In general, people in the sports world keep their political leanings to themselves. Sure, there are a few guys who regularly speak out on political issues, but for the most part that's considered bad business. As Michael Jordan put it, "Republicans buy shoes too." That's why what the Phoenix Suns are doing is so amazing.
The team will be wearing its "Los Suns" jerseys for Wednesday night's Game 2 against the San Antonio Spurs "to honor [the] Latino community and the diversity of our league, the state of Arizona, and our nation."
The decision to wear the jerseys came from way up the corporate ladder, as team owner Robert Sarver suggested the team wear their Noche Latina alternates.
Sarver, who was born and raised in Tucson, said frustration with the federal government's failure to deal with the illegal immigration issue led to the passage of what he called "a flawed state law."
"However intended, the result of passing the law is that our basic principles of equal rights and protection under the law are being called into question," he said, "and Arizona's already struggling economy will suffer even further setbacks at a time when the state can ill-afford them."
The Suns voted on the jerseys and unanimously decided to wear them for Cinco De Mayo. As if he weren't likeable enough, Phoenix guard Steve Nash(notes) succinctly summed up the Suns' feelings on the issue.
"I think it's fantastic," Nash said after Tuesday's practice. "I think the law is very misguided. I think it's, unfortunately, to the detriment of our society and our civil liberties. I think it's very important for us to stand up for things we believe in. As a team and as an organization, we have a lot of love and support for all of our fans. The league is very multicultural. We have players from all over the world, and our Latino community here is very strong and important to us."
And it's not just the Suns who are speaking out on this issue.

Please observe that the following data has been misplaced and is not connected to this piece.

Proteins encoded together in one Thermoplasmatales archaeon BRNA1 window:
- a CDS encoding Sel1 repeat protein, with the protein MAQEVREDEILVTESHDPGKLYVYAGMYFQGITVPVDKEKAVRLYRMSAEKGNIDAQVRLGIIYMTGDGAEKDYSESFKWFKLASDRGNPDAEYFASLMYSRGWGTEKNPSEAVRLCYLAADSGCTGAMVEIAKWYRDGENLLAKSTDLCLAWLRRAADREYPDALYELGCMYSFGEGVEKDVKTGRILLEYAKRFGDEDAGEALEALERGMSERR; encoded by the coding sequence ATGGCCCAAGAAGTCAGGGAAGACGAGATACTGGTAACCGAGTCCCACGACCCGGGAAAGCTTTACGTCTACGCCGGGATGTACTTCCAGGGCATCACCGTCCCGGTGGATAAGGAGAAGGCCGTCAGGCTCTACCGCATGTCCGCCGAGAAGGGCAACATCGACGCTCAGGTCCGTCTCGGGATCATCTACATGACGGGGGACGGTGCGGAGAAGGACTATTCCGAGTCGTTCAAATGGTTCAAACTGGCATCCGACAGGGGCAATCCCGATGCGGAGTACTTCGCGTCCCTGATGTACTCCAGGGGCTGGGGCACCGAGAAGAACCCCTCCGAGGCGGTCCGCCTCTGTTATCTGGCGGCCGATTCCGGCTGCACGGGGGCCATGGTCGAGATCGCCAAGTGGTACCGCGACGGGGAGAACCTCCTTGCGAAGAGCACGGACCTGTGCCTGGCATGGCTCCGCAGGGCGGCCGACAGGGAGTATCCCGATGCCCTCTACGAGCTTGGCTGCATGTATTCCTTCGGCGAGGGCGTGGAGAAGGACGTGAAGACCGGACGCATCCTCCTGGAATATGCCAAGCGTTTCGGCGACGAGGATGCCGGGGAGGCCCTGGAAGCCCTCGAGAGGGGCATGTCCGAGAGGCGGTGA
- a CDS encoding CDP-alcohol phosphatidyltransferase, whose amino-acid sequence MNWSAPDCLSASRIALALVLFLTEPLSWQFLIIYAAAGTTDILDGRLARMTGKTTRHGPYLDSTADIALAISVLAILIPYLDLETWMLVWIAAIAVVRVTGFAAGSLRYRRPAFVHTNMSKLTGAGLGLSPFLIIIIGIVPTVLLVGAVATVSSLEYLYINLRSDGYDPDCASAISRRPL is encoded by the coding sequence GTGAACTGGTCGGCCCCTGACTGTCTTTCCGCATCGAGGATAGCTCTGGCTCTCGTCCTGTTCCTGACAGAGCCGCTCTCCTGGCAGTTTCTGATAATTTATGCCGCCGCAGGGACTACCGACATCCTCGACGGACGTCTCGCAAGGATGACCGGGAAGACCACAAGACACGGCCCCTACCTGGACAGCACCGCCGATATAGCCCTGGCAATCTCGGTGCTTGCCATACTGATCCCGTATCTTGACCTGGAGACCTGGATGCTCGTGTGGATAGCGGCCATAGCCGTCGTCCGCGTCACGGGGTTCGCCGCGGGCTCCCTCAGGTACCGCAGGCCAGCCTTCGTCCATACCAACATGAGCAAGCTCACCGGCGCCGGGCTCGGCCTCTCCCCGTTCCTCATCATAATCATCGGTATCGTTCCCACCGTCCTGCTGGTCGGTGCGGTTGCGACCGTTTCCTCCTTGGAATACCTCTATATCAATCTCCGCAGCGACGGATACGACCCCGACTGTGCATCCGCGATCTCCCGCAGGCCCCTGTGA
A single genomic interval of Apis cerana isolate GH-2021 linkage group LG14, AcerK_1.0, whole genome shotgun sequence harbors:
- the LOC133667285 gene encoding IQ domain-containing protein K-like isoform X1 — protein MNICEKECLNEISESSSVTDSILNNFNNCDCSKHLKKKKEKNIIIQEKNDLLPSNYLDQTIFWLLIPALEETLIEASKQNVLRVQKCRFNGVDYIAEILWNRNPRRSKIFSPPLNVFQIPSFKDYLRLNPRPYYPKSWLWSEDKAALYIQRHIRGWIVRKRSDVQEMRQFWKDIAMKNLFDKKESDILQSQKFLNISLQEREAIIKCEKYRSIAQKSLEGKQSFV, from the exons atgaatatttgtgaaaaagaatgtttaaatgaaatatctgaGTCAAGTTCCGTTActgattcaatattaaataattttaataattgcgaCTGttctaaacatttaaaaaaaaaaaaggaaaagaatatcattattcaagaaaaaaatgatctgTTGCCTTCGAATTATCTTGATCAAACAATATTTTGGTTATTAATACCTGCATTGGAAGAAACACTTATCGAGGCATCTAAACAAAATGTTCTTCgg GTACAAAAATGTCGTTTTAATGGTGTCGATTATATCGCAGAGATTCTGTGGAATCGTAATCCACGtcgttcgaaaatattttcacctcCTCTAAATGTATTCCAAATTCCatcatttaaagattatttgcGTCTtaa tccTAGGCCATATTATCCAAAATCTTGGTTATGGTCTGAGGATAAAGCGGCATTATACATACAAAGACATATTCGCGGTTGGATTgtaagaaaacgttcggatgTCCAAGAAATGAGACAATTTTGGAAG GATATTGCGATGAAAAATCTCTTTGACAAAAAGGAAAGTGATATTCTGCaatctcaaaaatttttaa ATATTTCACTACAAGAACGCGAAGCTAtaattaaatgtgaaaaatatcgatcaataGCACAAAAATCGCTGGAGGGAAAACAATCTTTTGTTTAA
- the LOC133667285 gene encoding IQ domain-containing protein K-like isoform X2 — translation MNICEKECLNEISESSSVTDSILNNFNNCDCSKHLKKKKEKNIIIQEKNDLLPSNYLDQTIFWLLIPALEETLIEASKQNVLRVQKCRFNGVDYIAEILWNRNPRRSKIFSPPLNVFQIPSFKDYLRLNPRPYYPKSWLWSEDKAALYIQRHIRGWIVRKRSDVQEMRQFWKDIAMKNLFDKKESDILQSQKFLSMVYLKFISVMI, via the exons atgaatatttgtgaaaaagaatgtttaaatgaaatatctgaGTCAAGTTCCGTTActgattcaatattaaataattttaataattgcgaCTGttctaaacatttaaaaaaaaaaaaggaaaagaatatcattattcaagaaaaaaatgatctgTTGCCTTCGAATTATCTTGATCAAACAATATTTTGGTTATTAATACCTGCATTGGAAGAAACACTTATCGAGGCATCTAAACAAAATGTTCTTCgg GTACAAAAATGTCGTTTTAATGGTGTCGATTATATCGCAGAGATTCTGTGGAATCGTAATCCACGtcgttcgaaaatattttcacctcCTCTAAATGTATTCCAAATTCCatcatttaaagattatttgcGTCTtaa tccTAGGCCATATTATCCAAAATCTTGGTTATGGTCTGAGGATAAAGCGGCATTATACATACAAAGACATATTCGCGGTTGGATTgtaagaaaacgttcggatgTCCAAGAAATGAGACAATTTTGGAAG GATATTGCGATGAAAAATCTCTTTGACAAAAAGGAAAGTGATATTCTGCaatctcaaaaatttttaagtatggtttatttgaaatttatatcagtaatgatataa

Spurs coach Gregg Popovich is on board, and the team even tried to get their "Los Spurs" jerseys, though it was too late to do so. When asked for approval to wear the jerseys, the NBA "was all for it," said Suns general manager Steve Kerr. Furthermore, NBA Players Association executive director Billy Hunter issued a press release, denouncing the law.
The recent passage of the new immigration law in Arizona is disappointing and disturbing. The National Basketball Players Association strongly supports the repeal or immediate modification of this legislation. Any attempt to encourage, tolerate or legalize racial profiling is offensive and incompatible with basic notions of fairness and equal protection. A law that unfairly targets one group is ultimately a threat to all.
We applaud the actions of Phoenix Suns players and management and join them in taking a stand against the misguided efforts of Arizona lawmakers. We are consulting with our members and our player leadership to determine the most effective way for our union to continue to voice our opposition to this legislation.
It's not much, just an extra three letters on the front of a tanktop, but it means a lot more. As Kerr said, the Suns want to "make sure that people understand that we know what's going on and we don't agree with the law itself." For a sports team, that's huge.
Related: Steve Nash, Phoenix Suns, San Antonio Spurs
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